Sightline Institute is trying to fill a huge gap in the Northwest - that of broad-based progressive think tank.  Sightline is the new name for the bigger-than-just-an-environmental organization that was formerly called the Northwest Environmental Watch.  The organization was founded in 1993 by Alan Durning, formerly a senior researcher at Worldwatch Institute in D.C.  Like many of us, he wanted to come back to the Northwest.  He later chronicled that move in his book, "This Place on Earth", which is now free as a PDF file on the Sightline website.

So he brought along the idea to establish a mini-Worldwatch Institute that covered the PNW.  Here's Worldwatch's mission from their website:

Independent research for an environmentally sustainable and socially just society.

The organization that would become Sightline found that they kept doing more than that but were still seen as primarily a watchdog agency, knee-deep in policy and well, boring.  But they were doing so much more.  Heck, they work on reproductive rights.  Who knew?  And for them, sustainability includes economic justice.  They felt like they'd outgrown both their name and their original mission.  So, about a year and half ago, they went through a re-invention process.  According to Eric de Place, Research Director at Sightline, the organization decided they want to "change the art of what is possible".  They want to look at the long-term fixes for the region, including how potential fixes impact the environment.

Here's their new tagline:

Sightline is Cascadia's sustainability think tank. We create tools to help you build a better Northwest.

Sounds good.  I thought I'd find out how they were doing on that.   

I talked to Eric as a result of an interview I did with Dean Nielsen here a couple of weeks ago.  Dean and I were discussing the state of the progressive movement here in Washington State and Dean had commented on the lack of well-rounded progressive think tanks here, organizations that could counter the sustained policy and communications impact of the Discover Institute, the Evergreen Freedom Foundation and a couple other smaller local think tanks on the right.  When I asked Dean who was building an infrastructure here, he said that Sightline was moving to fill that gap and it would take a while to see if they are able to do that. 

The interview is over the fold.

Interview with Eric de Place About Sightline Institute

What prompted you to make these changes in your organization?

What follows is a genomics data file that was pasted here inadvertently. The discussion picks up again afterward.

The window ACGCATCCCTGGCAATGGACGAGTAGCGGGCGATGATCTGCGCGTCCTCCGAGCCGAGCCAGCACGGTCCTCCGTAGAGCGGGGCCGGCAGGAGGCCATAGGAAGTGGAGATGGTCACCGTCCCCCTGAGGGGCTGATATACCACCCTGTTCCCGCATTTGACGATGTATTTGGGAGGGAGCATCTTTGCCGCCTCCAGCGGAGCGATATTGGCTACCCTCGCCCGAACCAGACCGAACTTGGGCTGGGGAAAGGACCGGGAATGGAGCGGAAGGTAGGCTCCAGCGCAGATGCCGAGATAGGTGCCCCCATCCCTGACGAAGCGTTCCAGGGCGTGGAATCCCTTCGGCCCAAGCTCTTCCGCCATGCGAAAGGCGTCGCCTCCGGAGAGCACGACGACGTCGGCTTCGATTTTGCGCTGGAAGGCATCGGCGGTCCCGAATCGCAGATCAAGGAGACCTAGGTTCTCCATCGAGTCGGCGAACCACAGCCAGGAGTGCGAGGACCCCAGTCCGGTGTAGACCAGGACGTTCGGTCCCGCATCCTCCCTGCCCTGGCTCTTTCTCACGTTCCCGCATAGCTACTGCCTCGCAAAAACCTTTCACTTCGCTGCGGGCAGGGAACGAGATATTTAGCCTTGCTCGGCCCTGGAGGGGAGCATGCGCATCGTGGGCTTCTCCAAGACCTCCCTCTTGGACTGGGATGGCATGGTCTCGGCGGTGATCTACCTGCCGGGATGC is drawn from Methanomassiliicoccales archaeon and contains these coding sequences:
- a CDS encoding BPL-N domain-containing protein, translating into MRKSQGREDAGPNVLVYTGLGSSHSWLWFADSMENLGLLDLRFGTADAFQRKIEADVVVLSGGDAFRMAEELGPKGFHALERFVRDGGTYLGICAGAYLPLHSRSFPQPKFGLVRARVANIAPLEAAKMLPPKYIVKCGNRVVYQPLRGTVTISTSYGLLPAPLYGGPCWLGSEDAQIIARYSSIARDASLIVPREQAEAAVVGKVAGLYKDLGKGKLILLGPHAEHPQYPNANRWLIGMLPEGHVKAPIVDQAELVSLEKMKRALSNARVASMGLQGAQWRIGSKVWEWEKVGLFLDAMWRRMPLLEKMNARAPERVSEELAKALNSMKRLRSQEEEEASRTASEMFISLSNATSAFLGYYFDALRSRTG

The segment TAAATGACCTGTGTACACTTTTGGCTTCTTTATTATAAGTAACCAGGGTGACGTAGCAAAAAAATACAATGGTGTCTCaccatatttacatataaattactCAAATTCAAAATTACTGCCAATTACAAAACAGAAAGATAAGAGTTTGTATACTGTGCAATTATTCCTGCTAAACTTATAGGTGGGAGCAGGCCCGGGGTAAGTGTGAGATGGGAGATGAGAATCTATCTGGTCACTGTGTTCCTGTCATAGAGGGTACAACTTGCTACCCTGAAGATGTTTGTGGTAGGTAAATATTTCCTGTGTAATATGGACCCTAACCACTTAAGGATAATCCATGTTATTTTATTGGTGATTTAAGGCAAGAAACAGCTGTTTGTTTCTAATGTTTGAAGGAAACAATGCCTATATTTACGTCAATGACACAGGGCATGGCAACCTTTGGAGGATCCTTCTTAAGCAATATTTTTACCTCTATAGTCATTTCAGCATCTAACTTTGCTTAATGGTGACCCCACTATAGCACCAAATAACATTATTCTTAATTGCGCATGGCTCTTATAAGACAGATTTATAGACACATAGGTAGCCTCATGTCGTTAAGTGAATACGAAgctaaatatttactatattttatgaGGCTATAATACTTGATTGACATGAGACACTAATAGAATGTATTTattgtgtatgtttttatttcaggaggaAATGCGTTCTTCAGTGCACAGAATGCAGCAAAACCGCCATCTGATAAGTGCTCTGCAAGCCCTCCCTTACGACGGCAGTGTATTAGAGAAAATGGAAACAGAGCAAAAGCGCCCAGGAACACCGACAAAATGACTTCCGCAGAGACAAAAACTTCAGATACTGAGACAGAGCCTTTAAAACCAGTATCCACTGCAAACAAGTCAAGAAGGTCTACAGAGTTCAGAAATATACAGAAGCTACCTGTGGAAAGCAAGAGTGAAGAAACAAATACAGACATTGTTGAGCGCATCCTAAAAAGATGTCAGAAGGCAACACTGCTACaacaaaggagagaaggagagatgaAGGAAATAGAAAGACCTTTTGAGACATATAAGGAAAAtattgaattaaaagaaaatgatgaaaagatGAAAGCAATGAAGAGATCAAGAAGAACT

EdP:  The name Northwest Environmental Watch was not a good indicator of what the organization did by that time.  People thought we did environmental work and only environmental work.  We had always worked on sustainability issues but for us that included working on reproductive rights and economic justice, for example.  Name a problem.  We dealt with it.  People thought we were a watchdog agenda, knee-deep in policy.  We do that, of course, but we see ourselves as a broad-based thinktank. We wanted to  change the art of what is possible.  We look at the long-term fixes for the region including how those possible fixes impact the environment.

We changed our name to make what we do more obvious to people.  At the same time we ran out the term of our 5-year plan.  As we began that process, we felt ham-strung by the name.  We realized we needed a major rethinking of who we were.  It was a fairly exhaustive process. with focus groups and surveys.  We talked to people who knew us well, as well as as those that didn't know us.

What did you want to see the organization do next?

EdP: We wanted to be more focused on how we communicate about what we do.  We are less about sustainability only and more about larger progressive issues.  Sustainability is still the heart of what we do but we want to work on a range of issues.  But it's hard to get attention on other issues.  For years we have monitored economic security in the region.  We want to help create an economy that really works for people.   

We wanted to gradually but fundamentally realign priorities.  We wanted to bring a recognition that we live in a place that is pretty unique.  We have a pretty forward looking history.  We hoped to bring a comparison between the different places within the region, sharing information from Oregon to Washington to Idaho to British Columbia. 

We pay attention to the different politics and the different policies - which ones work well, which ones work badly.  For example, Vancouver has had great success with a pedestrian focus and increasing density in the city.  It reduces congestion and increases mobility.  People are able to transport themselves in very energy-efficient ways with a lot of public transportation.  The benefits are huge.  Their reliance on fossil fuels is dramatically lower.  British Columbia has 1/3 lower fuel consumption than the rest of the northwest and better than the rest of Canada.  They have done a good job of fostering a liveable city while preserving farmlands and forests as well.  They have been very diligent at preserving the lower Fraser Valley.